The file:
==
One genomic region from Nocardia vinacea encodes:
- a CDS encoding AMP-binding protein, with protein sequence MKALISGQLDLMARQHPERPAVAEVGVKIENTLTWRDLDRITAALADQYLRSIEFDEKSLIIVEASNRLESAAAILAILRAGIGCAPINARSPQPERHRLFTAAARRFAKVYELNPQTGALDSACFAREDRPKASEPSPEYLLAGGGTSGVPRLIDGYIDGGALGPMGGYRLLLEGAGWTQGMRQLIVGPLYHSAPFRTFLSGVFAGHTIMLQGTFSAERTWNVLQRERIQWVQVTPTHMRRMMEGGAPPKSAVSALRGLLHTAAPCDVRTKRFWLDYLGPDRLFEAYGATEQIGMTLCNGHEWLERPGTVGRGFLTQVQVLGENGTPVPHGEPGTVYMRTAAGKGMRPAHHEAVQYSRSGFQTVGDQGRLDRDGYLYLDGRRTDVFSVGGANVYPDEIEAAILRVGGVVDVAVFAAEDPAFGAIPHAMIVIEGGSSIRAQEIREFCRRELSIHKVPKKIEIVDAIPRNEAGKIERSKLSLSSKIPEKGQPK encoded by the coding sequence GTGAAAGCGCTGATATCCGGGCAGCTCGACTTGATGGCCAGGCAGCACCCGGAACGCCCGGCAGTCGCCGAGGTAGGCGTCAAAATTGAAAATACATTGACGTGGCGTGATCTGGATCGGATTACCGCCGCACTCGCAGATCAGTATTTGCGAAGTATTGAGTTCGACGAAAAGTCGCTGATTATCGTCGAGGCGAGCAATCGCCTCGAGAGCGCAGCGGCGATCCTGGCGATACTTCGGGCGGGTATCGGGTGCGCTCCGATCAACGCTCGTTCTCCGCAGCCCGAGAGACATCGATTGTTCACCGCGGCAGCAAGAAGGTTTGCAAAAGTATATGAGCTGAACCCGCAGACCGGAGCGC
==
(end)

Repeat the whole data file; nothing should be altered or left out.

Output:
One genomic region from Nocardia vinacea encodes:
- a CDS encoding AMP-binding protein, with protein sequence MKALISGQLDLMARQHPERPAVAEVGVKIENTLTWRDLDRITAALADQYLRSIEFDEKSLIIVEASNRLESAAAILAILRAGIGCAPINARSPQPERHRLFTAAARRFAKVYELNPQTGALDSACFAREDRPKASEPSPEYLLAGGGTSGVPRLIDGYIDGGALGPMGGYRLLLEGAGWTQGMRQLIVGPLYHSAPFRTFLSGVFAGHTIMLQGTFSAERTWNVLQRERIQWVQVTPTHMRRMMEGGAPPKSAVSALRGLLHTAAPCDVRTKRFWLDYLGPDRLFEAYGATEQIGMTLCNGHEWLERPGTVGRGFLTQVQVLGENGTPVPHGEPGTVYMRTAAGKGMRPAHHEAVQYSRSGFQTVGDQGRLDRDGYLYLDGRRTDVFSVGGANVYPDEIEAAILRVGGVVDVAVFAAEDPAFGAIPHAMIVIEGGSSIRAQEIREFCRRELSIHKVPKKIEIVDAIPRNEAGKIERSKLSLSSKIPEKGQPK encoded by the coding sequence GTGAAAGCGCTGATATCCGGGCAGCTCGACTTGATGGCCAGGCAGCACCCGGAACGCCCGGCAGTCGCCGAGGTAGGCGTCAAAATTGAAAATACATTGACGTGGCGTGATCTGGATCGGATTACCGCCGCACTCGCAGATCAGTATTTGCGAAGTATTGAGTTCGACGAAAAGTCGCTGATTATCGTCGAGGCGAGCAATCGCCTCGAGAGCGCAGCGGCGATCCTGGCGATACTTCGGGCGGGTATCGGGTGCGCTCCGATCAACGCTCGTTCTCCGCAGCCCGAGAGACATCGATTGTTCACCGCGGCAGCAAGAAGGTTTGCAAAAGTATATGAGCTGAACCCGCAGACCGGAGCGC